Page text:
KJ is a master of hand lettering.  This is what he does in his spare time for fun.  His office wall showcases these hand lettered quotes done on napkins and scraps of paper.  They're really wonderful.  Metal Megan and Drinkwater are graphic designers and they were awestruck.  Before we left, KJ told us he wanted us to all choose a drawing to take home with us.  

 My choice was easy.  

Thank you KJ!  You rock.

Monday, March 7, 2016

breaking in the freshmen!

 Spring semester brings the freshmen art majors to my door.  I enjoy getting to know the new crop and introducing them to the wonderful world of 3D Design.  Their cry for help from my window popped up only 2 weeks into the semester.  

And I'm not gonna lie, it's tough semester for them.  My projects are seriously challenging and for many of them, just working three dimensionally is a challenge in and of itself.  Their first project is the dreaded paper project and it's enough to make sure they are serious about their art degree.  

 While I work all my students hard, we also believe in having a really good time.  A couple of weeks ago we invited guest artist Leah Cabinum to do a cool demonstration with our students...a demonstration of fire drawing.  That's Leah in the center.  I taught her back at Winthrop years ago when she was beginning her MFA degree.

 Each student was given a spoonful of gunpowder and a small piece of drawing paper.  The gunpowder was arranged into lines of various qualities.

 Then the paper was carefully transported to the outside work space and the gunpowder was ignited.

 It was even cooler than it sounds.  Next time you see me, ask to see the videos.

 Once the gunpowder was burned, the line was left charred into the paper.  The group of papers was then arranged to complete an almost continuous line.  

Then it was back to work on the paper project!

 It took forever for critique day to arrive.  Those are students touching a project during critique.

 For their first critique, the MWF class decided to go funeral formal and dress up.  The other classes did not dress up, so they do not get their photo here.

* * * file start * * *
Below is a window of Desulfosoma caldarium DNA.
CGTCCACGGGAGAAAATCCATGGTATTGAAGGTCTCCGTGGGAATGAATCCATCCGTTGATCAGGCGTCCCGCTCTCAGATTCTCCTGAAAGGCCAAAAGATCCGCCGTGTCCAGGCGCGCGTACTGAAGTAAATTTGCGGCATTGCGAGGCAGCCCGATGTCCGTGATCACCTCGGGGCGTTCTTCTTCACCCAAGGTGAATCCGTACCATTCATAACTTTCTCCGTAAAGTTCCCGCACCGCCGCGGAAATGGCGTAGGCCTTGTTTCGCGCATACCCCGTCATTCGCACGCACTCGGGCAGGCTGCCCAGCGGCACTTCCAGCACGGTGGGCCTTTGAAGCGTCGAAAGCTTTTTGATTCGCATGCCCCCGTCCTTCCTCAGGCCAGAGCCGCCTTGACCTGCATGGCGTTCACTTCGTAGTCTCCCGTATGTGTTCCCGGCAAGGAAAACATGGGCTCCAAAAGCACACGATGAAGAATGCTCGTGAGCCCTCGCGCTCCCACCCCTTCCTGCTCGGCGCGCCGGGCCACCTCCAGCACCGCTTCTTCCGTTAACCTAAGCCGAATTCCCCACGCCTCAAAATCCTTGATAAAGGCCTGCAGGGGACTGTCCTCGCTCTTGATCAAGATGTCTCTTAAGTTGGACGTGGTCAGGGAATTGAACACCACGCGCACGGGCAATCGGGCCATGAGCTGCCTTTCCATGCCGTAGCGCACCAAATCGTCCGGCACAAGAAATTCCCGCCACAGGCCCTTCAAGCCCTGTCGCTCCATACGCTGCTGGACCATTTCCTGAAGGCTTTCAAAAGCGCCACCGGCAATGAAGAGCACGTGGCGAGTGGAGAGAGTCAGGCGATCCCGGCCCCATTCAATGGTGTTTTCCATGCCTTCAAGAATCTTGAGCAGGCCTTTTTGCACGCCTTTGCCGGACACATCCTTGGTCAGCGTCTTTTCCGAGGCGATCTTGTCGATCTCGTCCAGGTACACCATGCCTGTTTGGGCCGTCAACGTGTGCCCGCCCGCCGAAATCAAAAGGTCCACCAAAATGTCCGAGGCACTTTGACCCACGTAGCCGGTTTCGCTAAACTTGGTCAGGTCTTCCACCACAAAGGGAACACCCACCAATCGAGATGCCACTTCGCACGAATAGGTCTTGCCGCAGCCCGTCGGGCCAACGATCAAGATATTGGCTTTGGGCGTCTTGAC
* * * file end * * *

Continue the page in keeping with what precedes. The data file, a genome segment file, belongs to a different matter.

As we finished up project 1, lives were changed forever.  At least a couple of them felt that terrible feeling of actually enjoying 3D work.  They will be mine!  

 Back to having fun.  A couple of Saturday's ago, Lander hosted the Hustle for Habitat 5K fundraiser.  I decided to run and even offered to wear a tutu if the department raised $1,000.  Lucky for me, no one wanted to endure that sight and they failed to reach their goal!  I still ran and dared my art students to try to keep up.  James is a legitimate runner and he's challenged me before and lost.  He put in some time training before this run and he kept up for over half the race.  We passed a lot of people and only got passed by one guy.  I ended up finishing in 3rd place.  James was the first student to cross the finish line and he was about 40 seconds behind me.  That's him at the finish.

Singletary, Queen Elizabeth (Mini Me) and Syd Vicious were cool enough to participate. 

  That's them racing past the speed limit sign.

 James got cold and left before they finished but there's the art group minus him at the end.

 Laura was also there but she was the professional photographer, not a runner.  She snapped this nice one of me finishing the race.

 And this nice one of James and me catching our breath.

Back to work...

 One of my favorite days of the year is Plaster Pouring Day.  This is the MWF class just before the plaster began to flow.  They're normally a good bit more stylish than this.

 Those old clothes got messed up pretty fast.  

 It's great to see the teamwork on Plaster Pouring Day.  

 It's also cool to see the lengths some will go to save their compositions.  Ricardo stretched out on the floor to save his design.

 The "after" photo.  

 This is the TR class ready to pour.  Please take a moment to notice Kenya's hazmat suit and Spencer's Goodwill seersucker pants and patterned shirt.

 Their projects were smaller which helped keep the mess down a bit.

 Just kidding.  The miracle of Plaster Pouring Day is that there's always a mess!

 And their "after" photo with a guest appearance by Oscar.

 I also have to mention the little class...Adara, Brianna and Paradise have their own tiny class.  They made up for their small size with a huge mess.

Each year I tell the students to wear clothes they don't care about to Plaster Pouring Day.  Each year some recent breakup coincides with this exciting day giving us the infamous "ex-boyfriend shirt".  We commemorated this tradition this year by putting the shirt up on the studio wall.